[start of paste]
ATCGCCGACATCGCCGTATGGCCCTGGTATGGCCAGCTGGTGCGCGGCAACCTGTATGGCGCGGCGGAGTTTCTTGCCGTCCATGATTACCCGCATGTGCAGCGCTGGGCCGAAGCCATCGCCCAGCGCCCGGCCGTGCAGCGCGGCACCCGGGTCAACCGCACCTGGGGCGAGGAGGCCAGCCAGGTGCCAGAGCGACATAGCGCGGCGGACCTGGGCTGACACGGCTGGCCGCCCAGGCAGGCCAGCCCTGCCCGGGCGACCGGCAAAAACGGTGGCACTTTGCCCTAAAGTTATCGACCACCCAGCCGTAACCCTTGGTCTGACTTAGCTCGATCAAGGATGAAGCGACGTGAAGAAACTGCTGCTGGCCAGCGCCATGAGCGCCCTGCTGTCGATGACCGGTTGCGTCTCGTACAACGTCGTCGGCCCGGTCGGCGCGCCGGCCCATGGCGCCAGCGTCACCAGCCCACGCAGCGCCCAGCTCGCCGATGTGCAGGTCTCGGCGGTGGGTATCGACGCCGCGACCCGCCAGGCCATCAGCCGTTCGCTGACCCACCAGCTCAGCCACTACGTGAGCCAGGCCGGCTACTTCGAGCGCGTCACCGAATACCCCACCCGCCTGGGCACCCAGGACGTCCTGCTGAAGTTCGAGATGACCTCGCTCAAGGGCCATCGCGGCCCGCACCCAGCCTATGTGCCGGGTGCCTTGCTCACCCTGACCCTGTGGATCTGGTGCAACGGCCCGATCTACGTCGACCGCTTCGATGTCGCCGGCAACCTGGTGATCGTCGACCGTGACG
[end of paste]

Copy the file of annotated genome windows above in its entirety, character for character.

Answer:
ATCGCCGACATCGCCGTATGGCCCTGGTATGGCCAGCTGGTGCGCGGCAACCTGTATGGCGCGGCGGAGTTTCTTGCCGTCCATGATTACCCGCATGTGCAGCGCTGGGCCGAAGCCATCGCCCAGCGCCCGGCCGTGCAGCGCGGCACCCGGGTCAACCGCACCTGGGGCGAGGAGGCCAGCCAGGTGCCAGAGCGACATAGCGCGGCGGACCTGGGCTGACACGGCTGGCCGCCCAGGCAGGCCAGCCCTGCCCGGGCGACCGGCAAAAACGGTGGCACTTTGCCCTAAAGTTATCGACCACCCAGCCGTAACCCTTGGTCTGACTTAGCTCGATCAAGGATGAAGCGACGTGAAGAAACTGCTGCTGGCCAGCGCCATGAGCGCCCTGCTGTCGATGACCGGTTGCGTCTCGTACAACGTCGTCGGCCCGGTCGGCGCGCCGGCCCATGGCGCCAGCGTCACCAGCCCACGCAGCGCCCAGCTCGCCGATGTGCAGGTCTCGGCGGTGGGTATCGACGCCGCGACCCGCCAGGCCATCAGCCGTTCGCTGACCCACCAGCTCAGCCACTACGTGAGCCAGGCCGGCTACTTCGAGCGCGTCACCGAATACCCCACCCGCCTGGGCACCCAGGACGTCCTGCTGAAGTTCGAGATGACCTCGCTCAAGGGCCATCGCGGCCCGCACCCAGCCTATGTGCCGGGTGCCTTGCTCACCCTGACCCTGTGGATCTGGTGCAACGGCCCGATCTACGTCGACCGCTTCGATGTCGCCGGCAACCTGGTGATCGTCGACCGTGACG